Police Officer Indicted For Involuntary Manslaughter

ChaseA Johnston County law enforcement officer was indicted by a Grand Jury Tuesday afternoon for involuntary manslaughter.

The charges were filed in connection with the death of a suspect tasered by the police officer following a chase earlier this year.

Kenly police officer Jesse Santifort had been under investigation since a March 3rd high speed pursuit that began near Kenly and ended outside of Smithfield.

Santifort began chasing a pickup truck driven by Alexander Warren Thompson of Smithfield. The chased ended when Thompson ran off US 70 East of Smithfield. During a confrontation the 37 year-old man was reportedly tasered four times by Santifort before Thompson collapsed. He died three days later at Wake Medical Center.

Immediately after the pursuit, the District Attorney’s Office blocked the release of police radio traffic for 30 days.  WTSB News obtained a copy of the audio in April after the court order was lifted. It revealed Officer Santifort made a questionable comment about Thompson after tasering him. “…he’s a little electrified at this moment but I uh think we’ve come to an understanding.”

Moments later Santifort asked for an ambulance, then an officer is heard saying CPR was in progress.

Kenly Police Chief Cleared Santifort To Return To Work
Following an internal investigation, Santifort was cleared by Kenly Police Chief Josh Gibson to return to duty. Later he was placed on desk duty by Town Manager Greg Dunham who said the officer is no longer on “active” law enforcement patrol in Kenly and works in the police department office and helps identify code enforcement issues. He is now a reserve officer on the department.

Even though Santifort was cleared internally, a separate investigation by the NC State Bureau of Investigation was launched and the findings turned over to District Attorney Susan Doyle in May for her review to determine if the officer acted properly and within the law.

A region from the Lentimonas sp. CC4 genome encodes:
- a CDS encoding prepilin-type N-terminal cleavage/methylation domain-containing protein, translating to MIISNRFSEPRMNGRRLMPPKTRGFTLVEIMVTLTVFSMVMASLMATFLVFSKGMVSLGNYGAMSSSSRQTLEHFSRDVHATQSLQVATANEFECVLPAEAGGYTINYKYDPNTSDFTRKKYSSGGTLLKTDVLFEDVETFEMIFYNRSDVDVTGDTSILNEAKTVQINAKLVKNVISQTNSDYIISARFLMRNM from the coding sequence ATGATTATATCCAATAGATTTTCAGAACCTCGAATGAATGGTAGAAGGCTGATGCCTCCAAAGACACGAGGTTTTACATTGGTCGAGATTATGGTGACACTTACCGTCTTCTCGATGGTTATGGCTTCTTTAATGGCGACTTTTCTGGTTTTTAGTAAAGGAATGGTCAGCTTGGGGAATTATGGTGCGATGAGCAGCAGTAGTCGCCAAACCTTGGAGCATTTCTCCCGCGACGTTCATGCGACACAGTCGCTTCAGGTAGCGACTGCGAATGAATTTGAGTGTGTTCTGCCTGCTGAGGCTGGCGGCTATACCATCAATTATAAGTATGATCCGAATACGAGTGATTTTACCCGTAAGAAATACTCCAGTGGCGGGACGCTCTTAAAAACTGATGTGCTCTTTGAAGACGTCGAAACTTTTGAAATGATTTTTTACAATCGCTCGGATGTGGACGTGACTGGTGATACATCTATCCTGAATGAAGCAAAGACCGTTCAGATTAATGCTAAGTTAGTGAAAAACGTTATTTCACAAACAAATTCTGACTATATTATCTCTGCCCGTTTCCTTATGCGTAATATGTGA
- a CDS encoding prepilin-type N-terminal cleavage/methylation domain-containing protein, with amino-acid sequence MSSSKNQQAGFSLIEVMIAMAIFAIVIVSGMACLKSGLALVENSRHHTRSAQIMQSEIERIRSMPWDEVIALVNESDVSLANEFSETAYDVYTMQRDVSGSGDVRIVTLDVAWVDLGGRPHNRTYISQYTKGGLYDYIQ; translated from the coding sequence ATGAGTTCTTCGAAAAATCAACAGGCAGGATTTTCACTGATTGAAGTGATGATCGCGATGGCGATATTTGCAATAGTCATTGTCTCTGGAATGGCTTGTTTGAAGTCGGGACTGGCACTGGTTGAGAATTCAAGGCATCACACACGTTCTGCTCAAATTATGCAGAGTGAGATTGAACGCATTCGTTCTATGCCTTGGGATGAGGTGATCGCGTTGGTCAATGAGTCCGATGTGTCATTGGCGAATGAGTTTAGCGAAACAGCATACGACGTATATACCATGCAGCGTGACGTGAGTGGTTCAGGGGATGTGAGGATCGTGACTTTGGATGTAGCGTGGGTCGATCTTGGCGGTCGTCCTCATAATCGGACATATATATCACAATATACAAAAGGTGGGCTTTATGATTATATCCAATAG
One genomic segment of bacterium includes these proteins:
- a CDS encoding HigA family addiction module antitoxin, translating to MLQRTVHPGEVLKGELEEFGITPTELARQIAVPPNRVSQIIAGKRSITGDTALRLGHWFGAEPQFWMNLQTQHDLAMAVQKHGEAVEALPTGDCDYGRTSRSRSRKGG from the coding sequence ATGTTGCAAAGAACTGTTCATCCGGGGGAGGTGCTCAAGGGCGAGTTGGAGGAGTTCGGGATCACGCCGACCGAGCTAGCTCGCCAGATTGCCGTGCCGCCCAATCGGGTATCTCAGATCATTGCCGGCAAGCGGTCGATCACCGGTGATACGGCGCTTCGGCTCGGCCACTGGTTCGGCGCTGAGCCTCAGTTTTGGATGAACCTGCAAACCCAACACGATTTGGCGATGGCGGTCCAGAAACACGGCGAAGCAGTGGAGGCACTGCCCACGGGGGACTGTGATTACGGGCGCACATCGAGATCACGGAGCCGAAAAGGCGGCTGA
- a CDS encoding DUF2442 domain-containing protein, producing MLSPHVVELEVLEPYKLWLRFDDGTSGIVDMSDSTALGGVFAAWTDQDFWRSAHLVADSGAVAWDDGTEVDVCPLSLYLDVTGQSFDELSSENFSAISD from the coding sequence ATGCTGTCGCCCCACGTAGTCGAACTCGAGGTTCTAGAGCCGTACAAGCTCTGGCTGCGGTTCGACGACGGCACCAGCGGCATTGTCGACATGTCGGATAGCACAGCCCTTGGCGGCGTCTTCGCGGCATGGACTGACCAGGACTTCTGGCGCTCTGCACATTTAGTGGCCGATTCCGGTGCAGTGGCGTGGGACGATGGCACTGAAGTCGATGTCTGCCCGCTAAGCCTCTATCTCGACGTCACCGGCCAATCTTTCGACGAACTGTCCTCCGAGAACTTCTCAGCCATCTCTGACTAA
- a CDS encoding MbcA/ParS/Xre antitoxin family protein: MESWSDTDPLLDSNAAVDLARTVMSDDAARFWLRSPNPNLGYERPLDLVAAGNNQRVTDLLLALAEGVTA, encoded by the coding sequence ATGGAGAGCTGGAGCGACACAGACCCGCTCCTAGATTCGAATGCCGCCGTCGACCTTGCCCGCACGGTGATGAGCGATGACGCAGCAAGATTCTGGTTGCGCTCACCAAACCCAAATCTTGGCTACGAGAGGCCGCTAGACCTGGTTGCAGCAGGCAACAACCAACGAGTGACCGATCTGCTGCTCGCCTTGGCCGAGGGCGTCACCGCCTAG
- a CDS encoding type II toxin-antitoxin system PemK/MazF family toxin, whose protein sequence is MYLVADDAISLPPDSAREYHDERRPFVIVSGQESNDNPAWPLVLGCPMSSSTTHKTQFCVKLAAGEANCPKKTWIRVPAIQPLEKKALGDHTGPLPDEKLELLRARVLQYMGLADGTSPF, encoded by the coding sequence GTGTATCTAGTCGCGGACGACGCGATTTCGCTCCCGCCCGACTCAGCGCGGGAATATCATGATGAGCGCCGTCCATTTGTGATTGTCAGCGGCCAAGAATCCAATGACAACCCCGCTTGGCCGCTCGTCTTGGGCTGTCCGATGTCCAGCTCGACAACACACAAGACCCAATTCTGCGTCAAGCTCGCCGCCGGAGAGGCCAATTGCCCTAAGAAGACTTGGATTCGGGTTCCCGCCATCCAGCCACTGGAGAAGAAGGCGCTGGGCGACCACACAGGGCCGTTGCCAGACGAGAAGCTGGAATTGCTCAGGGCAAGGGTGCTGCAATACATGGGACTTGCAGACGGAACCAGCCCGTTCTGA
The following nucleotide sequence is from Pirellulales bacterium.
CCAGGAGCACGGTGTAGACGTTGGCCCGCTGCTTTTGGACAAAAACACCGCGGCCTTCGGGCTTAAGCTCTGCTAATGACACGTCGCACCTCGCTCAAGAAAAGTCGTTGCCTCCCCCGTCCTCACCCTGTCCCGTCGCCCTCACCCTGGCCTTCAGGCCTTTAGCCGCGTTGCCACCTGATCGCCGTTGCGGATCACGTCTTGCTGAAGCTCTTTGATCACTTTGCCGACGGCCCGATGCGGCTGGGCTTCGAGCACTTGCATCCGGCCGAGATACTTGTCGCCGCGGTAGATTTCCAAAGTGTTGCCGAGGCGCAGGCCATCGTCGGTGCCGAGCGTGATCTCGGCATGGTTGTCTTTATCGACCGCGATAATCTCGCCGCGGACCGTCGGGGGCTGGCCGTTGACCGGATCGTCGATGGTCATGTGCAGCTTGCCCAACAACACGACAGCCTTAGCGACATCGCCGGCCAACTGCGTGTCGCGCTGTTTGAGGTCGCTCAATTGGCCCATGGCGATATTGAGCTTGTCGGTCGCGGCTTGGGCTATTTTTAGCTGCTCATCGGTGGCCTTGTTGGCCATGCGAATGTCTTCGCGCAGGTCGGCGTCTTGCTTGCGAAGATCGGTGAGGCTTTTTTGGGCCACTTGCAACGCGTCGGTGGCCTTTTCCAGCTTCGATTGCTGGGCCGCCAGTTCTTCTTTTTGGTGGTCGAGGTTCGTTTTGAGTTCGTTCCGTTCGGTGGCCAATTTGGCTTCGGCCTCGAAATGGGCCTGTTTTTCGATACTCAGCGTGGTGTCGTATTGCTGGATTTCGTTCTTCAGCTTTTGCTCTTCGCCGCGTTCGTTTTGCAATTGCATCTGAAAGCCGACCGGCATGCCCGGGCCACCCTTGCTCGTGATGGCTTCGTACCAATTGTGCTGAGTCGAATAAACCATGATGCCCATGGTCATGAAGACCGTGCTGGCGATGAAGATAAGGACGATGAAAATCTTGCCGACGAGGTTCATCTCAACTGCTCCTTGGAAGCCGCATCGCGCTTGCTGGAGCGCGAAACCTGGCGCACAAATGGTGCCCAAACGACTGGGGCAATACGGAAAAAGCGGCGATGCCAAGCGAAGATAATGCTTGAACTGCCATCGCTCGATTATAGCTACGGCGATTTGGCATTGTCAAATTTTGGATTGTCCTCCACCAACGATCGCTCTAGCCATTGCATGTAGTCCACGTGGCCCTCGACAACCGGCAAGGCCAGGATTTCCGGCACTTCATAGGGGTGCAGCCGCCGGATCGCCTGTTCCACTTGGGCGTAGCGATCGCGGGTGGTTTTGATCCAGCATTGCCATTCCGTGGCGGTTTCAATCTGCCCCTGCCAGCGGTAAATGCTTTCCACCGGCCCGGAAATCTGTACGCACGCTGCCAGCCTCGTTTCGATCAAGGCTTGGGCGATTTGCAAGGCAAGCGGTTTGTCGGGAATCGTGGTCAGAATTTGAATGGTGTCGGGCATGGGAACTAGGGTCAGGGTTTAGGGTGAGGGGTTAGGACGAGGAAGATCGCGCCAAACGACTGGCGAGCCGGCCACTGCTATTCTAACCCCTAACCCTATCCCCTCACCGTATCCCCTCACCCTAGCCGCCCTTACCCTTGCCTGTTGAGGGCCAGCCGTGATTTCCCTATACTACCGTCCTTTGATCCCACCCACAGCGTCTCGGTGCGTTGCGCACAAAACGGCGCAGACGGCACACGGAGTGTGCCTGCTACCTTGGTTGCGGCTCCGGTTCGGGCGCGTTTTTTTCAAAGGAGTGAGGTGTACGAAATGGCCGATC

Chase 6-8 2The Johnston County District Attorney’s Office presented the case involving Santifort to a Johnston County Grand Jury today. The grand jury returned a true bill of indictment against the law enforcement officer this afternoon charging him with one count of involuntary manslaughter for Thompson’s death.

27 Charges Filed By Officer Dismissed
In June, 27 traffic and criminal charges filed by Santifort against 12 people were dismissed by the district attorney’s office.  Doyle released a statement to WTSB after the charges were dropped by her office saying, “Once the District Attorney’s Office gained access and reviewed Santifort’s personnel records, we were ethically prohibited from calling him as a witness to testify in any case from that point forward. That is when the decision was made to dismiss all pending cases.”

Those personnel records are not considered public record under NC law and could not be obtained by WTSB.

The 27 charges dismissed back in June included four drug offenses, 3 DWI’s, two child abuse, and a felony obtaining property by false pretense.  The others ranged from misdemeanor criminal to traffic violations.

Fatal Chase x 3Autopsy
An autopsy report on Alexander Thompson released in May indicated his death was due to a homicide.  The medical examiner report said officers saw Thompson “consume some type of red liquid and then flee on foot.”   The barbs from the taser fired by police struck Thompson in the chest area. A total of 4 shocks were applied.  Thompson then fell forward, rolled onto his back, and became unresponsive.  He was never restrained by officers and no handcuffs were applied.

At the hospital a drug screen detected amphetamines and cannabinoids in Thompson’s system.

The coroner ruled Thompson’s death was caused by the lack of oxygen to the brain following “conducted electrical weapon application” with acute methamphetamine intoxication and thickening of the myocardium of the left ventricle of the heart. “The manner of death is classified as a homicide,” according to the 7 page report signed by Dr. Craig Nelson. Photos by John Payne